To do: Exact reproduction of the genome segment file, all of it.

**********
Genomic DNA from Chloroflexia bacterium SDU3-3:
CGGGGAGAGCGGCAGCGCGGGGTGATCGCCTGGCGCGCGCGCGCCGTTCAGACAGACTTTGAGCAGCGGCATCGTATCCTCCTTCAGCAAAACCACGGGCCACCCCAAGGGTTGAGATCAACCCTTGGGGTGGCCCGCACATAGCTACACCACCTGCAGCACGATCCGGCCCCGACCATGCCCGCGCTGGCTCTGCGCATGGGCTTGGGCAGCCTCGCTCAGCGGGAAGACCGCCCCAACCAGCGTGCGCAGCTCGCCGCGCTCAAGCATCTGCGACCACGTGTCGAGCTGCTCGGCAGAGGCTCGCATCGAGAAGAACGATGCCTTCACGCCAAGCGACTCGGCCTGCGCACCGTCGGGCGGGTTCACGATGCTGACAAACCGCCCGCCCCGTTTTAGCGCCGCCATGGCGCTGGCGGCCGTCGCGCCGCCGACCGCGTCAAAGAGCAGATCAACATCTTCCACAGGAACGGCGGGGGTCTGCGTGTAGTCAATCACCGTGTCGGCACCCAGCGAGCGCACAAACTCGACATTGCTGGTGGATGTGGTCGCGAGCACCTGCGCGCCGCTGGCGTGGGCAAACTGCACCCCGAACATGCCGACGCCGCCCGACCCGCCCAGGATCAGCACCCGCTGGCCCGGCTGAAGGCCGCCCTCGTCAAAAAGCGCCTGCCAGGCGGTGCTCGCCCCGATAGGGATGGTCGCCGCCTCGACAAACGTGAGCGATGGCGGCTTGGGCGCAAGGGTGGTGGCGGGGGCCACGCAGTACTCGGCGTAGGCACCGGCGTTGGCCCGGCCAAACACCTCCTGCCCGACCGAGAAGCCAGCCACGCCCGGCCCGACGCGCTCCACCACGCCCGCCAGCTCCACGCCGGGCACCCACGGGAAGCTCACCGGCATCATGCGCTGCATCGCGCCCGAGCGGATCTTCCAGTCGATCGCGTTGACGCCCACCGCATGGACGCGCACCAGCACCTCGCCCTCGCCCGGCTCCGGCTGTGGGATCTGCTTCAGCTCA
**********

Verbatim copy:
Genomic DNA from Chloroflexia bacterium SDU3-3:
CGGGGAGAGCGGCAGCGCGGGGTGATCGCCTGGCGCGCGCGCGCCGTTCAGACAGACTTTGAGCAGCGGCATCGTATCCTCCTTCAGCAAAACCACGGGCCACCCCAAGGGTTGAGATCAACCCTTGGGGTGGCCCGCACATAGCTACACCACCTGCAGCACGATCCGGCCCCGACCATGCCCGCGCTGGCTCTGCGCATGGGCTTGGGCAGCCTCGCTCAGCGGGAAGACCGCCCCAACCAGCGTGCGCAGCTCGCCGCGCTCAAGCATCTGCGACCACGTGTCGAGCTGCTCGGCAGAGGCTCGCATCGAGAAGAACGATGCCTTCACGCCAAGCGACTCGGCCTGCGCACCGTCGGGCGGGTTCACGATGCTGACAAACCGCCCGCCCCGTTTTAGCGCCGCCATGGCGCTGGCGGCCGTCGCGCCGCCGACCGCGTCAAAGAGCAGATCAACATCTTCCACAGGAACGGCGGGGGTCTGCGTGTAGTCAATCACCGTGTCGGCACCCAGCGAGCGCACAAACTCGACATTGCTGGTGGATGTGGTCGCGAGCACCTGCGCGCCGCTGGCGTGGGCAAACTGCACCCCGAACATGCCGACGCCGCCCGACCCGCCCAGGATCAGCACCCGCTGGCCCGGCTGAAGGCCGCCCTCGTCAAAAAGCGCCTGCCAGGCGGTGCTCGCCCCGATAGGGATGGTCGCCGCCTCGACAAACGTGAGCGATGGCGGCTTGGGCGCAAGGGTGGTGGCGGGGGCCACGCAGTACTCGGCGTAGGCACCGGCGTTGGCCCGGCCAAACACCTCCTGCCCGACCGAGAAGCCAGCCACGCCCGGCCCGACGCGCTCCACCACGCCCGCCAGCTCCACGCCGGGCACCCACGGGAAGCTCACCGGCATCATGCGCTGCATCGCGCCCGAGCGGATCTTCCAGTCGATCGCGTTGACGCCCACCGCATGGACGCGCACCAGCACCTCGCCCTCGCCCGGCTCCGGCTGTGGGATCTGCTTCAGCTCA